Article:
The technology for beacons has been lingering out there since the launch of iOS 7, but it’s only now that people are starting to notice. And people are noticing because brands are out there experimenting with the first big push into the Internet of Everything.
What are beacons? Beacons are little battery-powered devices smaller than a deck of cards that emit a Bluetooth 4.0 signal to devices in its immediate vicinity. For a big box retailer, that could mean a type of GPS that could help a shopper find an item on the other side of the store; for a fast food chain, it could be the new basis for loyalty rewards.
People are going to freak out (in both good and bad ways) as beacon technology begins to take root. Some might feel like their privacy was violated; others will find it to be a handy-dandy tool that makes life easier as brands learns to use beacons to surprise and delight the owners of mobile devices.
So it’s important to see how this first wave of beacon experimentation goes because first impressions of a new technology matter a lot in the long run.
American Eagle — In partnership with the ShopKick app, American Eagle is using beacons to offer rewards points (via ShopKick) to anyone entering the store who also goes into the changing room to try something on. This beacon strategy, built on the idea that encouraging shoppers to try on the merchandise increases the chances they will buy something, is realized by the placement of two low-cost, low-energy beacons. The beacon at the front of the store sends a push notification via the partner app offering a reward for entering the space of the second beacon, which is in the back of the store near the changing rooms.
Macy’s — A typical Macy’s store covers many times the square footage of smaller mall-based retailers. While American Eagle integrated beacons with two beacons per store, Macy’s is going at this at a much larger scale, with 4,000 beacons deployed in 786 stores nationwide. Like American Eagle, Macy’s will also partner with the ShopKick app to push location-based coupons to shoppers.
Hillshire Brands — You can expect grocery retails chains to get on-board with beacons soon (as Tesco’s has in the UK), but leading the pack is individual brands, like these Hillshire Brand sausages, which increased buyer intent by 20 percent in their first beacon experiment, which they claimed hit 50 million consumers using a variety of beacon-enabled apps, including Epicurious.
Marriott Hotels — The Marriott hotel chain has focused recently on building out its rewards program and competing in the digital space, launching the FlashPerks feature of its rewards program to compete with same-day impulse buying services like Hotel Tonight. LocalPerks, another addition to the Marriott Rewards program, is a beacon-based technology that sends out geo-targeted offers inside its hotel properties, and only to mobile phone users who have downloaded the Marriott Mobile app.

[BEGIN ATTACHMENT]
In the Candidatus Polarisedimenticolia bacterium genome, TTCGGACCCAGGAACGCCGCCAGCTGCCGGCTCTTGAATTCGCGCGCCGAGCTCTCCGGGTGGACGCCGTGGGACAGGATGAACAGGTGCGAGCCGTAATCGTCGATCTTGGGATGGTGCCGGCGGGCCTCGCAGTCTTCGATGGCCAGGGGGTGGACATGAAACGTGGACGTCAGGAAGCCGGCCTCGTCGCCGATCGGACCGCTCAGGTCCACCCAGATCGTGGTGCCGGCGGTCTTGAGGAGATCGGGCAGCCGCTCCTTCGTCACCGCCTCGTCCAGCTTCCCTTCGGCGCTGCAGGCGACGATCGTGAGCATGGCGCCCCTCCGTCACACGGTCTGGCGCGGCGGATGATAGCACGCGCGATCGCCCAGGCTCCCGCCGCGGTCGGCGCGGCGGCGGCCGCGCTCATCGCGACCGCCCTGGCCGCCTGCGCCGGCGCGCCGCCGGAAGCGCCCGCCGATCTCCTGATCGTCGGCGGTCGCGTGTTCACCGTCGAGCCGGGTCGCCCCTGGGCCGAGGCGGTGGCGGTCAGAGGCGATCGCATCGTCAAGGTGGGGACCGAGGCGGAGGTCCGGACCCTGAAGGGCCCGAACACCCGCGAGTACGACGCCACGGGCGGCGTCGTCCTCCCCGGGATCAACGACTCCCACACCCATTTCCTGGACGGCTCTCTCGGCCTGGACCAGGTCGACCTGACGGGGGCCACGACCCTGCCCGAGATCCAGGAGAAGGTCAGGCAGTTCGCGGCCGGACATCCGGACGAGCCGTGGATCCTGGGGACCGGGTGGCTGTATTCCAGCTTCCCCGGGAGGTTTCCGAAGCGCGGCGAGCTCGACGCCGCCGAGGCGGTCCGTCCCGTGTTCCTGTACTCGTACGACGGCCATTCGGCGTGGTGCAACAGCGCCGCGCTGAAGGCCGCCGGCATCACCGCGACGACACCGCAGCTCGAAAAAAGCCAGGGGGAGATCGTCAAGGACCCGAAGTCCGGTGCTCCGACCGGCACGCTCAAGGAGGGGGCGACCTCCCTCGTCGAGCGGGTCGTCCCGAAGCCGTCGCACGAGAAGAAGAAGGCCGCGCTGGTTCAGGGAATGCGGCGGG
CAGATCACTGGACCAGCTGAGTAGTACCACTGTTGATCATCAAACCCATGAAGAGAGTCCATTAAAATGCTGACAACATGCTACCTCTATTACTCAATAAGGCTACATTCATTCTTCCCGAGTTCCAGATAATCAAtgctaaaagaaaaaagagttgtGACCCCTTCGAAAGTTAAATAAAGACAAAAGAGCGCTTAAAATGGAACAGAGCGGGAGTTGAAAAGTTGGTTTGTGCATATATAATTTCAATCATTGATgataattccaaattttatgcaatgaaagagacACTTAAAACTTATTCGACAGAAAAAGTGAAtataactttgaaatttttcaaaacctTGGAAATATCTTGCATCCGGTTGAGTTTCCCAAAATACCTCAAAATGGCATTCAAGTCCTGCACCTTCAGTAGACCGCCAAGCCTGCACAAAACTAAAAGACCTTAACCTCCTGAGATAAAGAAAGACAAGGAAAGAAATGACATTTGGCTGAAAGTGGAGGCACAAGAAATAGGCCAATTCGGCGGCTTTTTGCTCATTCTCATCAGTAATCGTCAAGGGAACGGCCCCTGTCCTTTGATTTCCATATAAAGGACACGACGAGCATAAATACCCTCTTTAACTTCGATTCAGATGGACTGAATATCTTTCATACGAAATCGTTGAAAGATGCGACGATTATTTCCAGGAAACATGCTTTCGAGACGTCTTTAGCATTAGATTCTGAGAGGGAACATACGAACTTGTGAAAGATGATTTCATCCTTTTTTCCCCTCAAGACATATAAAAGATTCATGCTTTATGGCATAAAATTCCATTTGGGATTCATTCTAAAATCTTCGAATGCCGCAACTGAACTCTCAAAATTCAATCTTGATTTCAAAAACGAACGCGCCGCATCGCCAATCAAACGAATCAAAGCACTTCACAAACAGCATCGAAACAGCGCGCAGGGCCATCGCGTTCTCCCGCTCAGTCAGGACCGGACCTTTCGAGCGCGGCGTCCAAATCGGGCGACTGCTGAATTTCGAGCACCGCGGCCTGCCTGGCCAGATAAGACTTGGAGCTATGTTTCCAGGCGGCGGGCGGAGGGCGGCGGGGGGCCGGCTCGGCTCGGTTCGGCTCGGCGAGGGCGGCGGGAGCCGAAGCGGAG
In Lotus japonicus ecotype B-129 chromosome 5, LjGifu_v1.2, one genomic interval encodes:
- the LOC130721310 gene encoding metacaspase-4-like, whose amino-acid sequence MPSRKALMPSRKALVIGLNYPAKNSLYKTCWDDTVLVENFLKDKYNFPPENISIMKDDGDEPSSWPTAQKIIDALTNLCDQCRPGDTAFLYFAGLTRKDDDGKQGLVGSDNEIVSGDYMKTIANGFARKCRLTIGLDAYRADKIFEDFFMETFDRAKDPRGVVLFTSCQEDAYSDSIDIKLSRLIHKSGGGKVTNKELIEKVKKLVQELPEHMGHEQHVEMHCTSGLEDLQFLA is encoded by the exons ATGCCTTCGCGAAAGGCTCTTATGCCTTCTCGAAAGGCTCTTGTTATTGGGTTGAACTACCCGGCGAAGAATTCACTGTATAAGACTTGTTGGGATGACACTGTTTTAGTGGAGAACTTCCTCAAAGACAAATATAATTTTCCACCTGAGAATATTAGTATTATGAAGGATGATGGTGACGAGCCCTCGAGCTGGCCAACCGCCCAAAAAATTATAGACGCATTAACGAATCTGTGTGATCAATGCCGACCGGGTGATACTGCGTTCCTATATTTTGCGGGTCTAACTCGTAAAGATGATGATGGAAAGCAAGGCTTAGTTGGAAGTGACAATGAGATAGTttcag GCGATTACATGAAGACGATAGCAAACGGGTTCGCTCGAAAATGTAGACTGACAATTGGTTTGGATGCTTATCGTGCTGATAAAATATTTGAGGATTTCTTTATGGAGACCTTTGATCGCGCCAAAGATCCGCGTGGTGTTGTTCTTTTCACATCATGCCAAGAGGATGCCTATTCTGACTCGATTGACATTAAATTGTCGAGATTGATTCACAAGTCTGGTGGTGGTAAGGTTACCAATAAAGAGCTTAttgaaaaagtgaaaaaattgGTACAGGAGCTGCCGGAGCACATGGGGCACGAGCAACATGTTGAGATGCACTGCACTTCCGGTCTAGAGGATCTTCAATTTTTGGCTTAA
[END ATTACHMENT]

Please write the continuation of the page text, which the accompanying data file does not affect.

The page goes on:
Major League Baseball — The placement of beacons in Major League Baseball parks across the country earlier this year remains one of the largest beacon roll-outs on the planet, with ambitious goals of interacting with fans from the turnstile to the concession stand to help finding their seats to watching instant replay on your phone, provided you’ve downloaded MLB’s At The Ballpark app. Expect even more next season.
National Geographic Museum — Beacon-supported museums make perfect sense: visitors get the convenience of self-guided tours on their own smartphones, while museums get metrics on which visitors spent how much time in front of which exhibits. When the National Geographic Museum in downtown DC enhanced its 125th Anniversary exhibition with beacons, it introduced the technology to visitors by offering their own iPhones loaded with the National Geographic app. It won’t be long before downloading a museum’s app before visiting will be the only way to do it.
Odeon Cinemas — The UK-based cinema chain Odeon is using beacons to better leverage the pre-show portion of its customers’ experience, before the movie begins. For instance, movie-goers can scan posters of coming attractions and watch the trailer on their phones, or get directions to bathrooms or concession stands, or let you know about special prices or when your show is about to start. For location-based businesses like movie theaters, beacons hold crazy-high potential from improving the experiences of a captive audience.
Air travel — And speaking of captive audience, none are more trapped than air travelers, which makes them great targets for locations-based beacon-targeted services, ads, and content. For instance, the Cincinnati Airport is using a beacon-based technology to better predict the wait times through security or customs. Other airports around the globe are implementing beacon-based registry systems to more efficiently keep track of passengers in case of disasters. Air France is experimenting with beacon-based boarding services, and Virgin Atlantic has synced its beacon services with Apple’s Passbook app, while also offering premium customers special perks like 0% commission at the currency exchange.
Titan — For all the good ideas, there are a few bad ones. One bad idea is Titan, a display advertising company, deploying 500 beacons at pay phones on the streets of New York City without the proper permits or informing the public. These weren’t in a retail store, and there’s no indication what sort of information Titan collected or pushed to pedestrians, but there’s a reason why most of the examples above include a partner app that users have already downloaded. The act of downloading a shopping app implies consent to connect in a beacon-enabled world; without that consent, your brand could be playing with fire.